Dr. Thaddeus Bell provides information on the autoimmune disease known as lupus. He discusses the symptoms of lupus as well as how it is diagnosed.
Read the full transcript »

Thaddeus Bell: Systemic lupus erythematosus that's the medical term for it. A very interesting disease and we have not learned a whole lot more about lupus in the past 25 years but lupus is an auto immune disease inflammatory disease in which the body attacks its own cell. We are still trying to understand the mechanism of that, it can happen virtually in any part of the body from the skin, the kidneys and etcetera. Most of the woman's have lupus and minorities are victimized by this disease. Mostly African Americans, Hispanics the Asian and need of a American woman of were the disease seems to half the most. We do not understand the cause of lupus. We have been doing a lot of research in that regard but we do not understand. What the cause of it is. I do not have any lupus patients in my practice. And I have talked to several other family doctors and they don't have any in their practice. And the reason for it is this. When there is a suspicion of that diagnosis of lupus is being entertained we usually refer those patients to a medical centers that have lupus clinics they have doctors who are mostly rheumatologist who specialize in treating this disease. These patients have inflammation of as I pointed out all of the major organs they can have fever, they can have fatigue they just generally don't feel good, they have weight loss they can be a very devastating disease and were assume that -- it can be a very mild or it can a very deadly disease. So, that is the reason that we refer these people of these patients to medical centers often times. The primary way that we make the diagnosis of lupus is through blood test. The blood test sometimes can be positive the DNA can be positive and sometimes it can be negative, the all the blood test they can be used to. The disease is treated with medications. Those medications can be often times very pleasances to the system and that is another reason quite specialized doctors like rheumatologist have to give these medicines at least I feel more comfortable with those doctors giving those medications. Years ago, we had medications that we would very much aware of that could cause a lupus like syndrome there was an drug that was called Hydralazine that if you took it made you look if you got sick from it made look like you had lupus it could even cause the blood test to be positive. There are other drugs that was a drug that's not uses much as it used to be used called Procaine Amide is that drug that used for heart condition it could also cause the lupus like syndrome. So if a patient has a condition that he thinks may be lupus he should definitely go to his health care provider tell the health care provider what you things and then the health care provider based on his experience and his level of expertise in dealing with this disease will make sure the person guess the right treatment.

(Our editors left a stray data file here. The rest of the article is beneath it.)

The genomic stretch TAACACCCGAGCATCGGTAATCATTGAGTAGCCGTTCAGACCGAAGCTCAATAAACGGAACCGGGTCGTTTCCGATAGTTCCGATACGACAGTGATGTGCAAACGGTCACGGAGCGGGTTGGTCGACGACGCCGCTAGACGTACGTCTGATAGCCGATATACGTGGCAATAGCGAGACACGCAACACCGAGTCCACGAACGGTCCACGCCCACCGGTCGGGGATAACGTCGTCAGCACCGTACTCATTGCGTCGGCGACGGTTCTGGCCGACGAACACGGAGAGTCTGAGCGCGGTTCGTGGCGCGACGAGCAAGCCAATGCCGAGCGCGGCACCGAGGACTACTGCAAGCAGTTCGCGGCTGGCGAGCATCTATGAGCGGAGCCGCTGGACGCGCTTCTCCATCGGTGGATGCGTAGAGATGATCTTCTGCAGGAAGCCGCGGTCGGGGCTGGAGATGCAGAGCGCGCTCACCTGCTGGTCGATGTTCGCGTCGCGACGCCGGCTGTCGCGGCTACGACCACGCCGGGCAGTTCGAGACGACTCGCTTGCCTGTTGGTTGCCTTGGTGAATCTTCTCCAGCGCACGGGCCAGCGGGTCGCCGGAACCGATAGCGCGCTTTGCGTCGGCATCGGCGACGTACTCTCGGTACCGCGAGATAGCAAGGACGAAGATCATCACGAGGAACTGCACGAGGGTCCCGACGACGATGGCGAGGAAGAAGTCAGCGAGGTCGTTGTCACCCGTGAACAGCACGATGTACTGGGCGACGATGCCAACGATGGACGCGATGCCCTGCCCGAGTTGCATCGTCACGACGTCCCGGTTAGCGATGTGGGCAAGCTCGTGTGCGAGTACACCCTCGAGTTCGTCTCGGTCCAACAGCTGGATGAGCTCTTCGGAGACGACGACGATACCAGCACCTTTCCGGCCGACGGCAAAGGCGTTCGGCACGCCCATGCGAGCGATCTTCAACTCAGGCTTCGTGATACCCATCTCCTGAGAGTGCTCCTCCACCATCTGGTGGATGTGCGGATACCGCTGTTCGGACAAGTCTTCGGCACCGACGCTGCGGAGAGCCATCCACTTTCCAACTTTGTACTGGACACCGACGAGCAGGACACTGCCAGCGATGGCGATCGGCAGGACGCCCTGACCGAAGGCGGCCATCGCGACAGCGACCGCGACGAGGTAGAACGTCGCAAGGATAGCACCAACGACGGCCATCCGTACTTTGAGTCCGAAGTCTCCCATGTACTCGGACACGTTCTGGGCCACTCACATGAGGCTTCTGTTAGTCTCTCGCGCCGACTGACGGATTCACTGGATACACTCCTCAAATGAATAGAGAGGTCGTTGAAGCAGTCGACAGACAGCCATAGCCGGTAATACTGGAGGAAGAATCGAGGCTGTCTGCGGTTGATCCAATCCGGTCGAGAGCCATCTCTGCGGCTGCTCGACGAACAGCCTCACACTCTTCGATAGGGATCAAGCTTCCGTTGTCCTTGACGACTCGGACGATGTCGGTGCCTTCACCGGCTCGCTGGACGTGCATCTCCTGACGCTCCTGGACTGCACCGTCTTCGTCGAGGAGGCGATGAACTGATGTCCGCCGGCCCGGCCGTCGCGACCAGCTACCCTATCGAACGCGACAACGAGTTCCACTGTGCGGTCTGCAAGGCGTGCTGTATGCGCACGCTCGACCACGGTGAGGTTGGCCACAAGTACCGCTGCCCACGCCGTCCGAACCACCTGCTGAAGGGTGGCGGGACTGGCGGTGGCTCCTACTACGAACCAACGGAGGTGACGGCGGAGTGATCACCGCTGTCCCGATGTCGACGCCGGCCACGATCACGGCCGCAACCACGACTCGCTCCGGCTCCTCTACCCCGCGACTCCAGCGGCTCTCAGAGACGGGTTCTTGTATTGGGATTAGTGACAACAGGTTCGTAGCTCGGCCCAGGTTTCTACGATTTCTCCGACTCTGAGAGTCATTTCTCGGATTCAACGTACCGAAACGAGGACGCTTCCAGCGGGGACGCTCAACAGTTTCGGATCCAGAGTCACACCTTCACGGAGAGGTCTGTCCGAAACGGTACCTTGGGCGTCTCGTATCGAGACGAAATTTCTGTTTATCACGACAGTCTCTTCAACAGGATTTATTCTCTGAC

Advertisement
Advertisement
Advertisement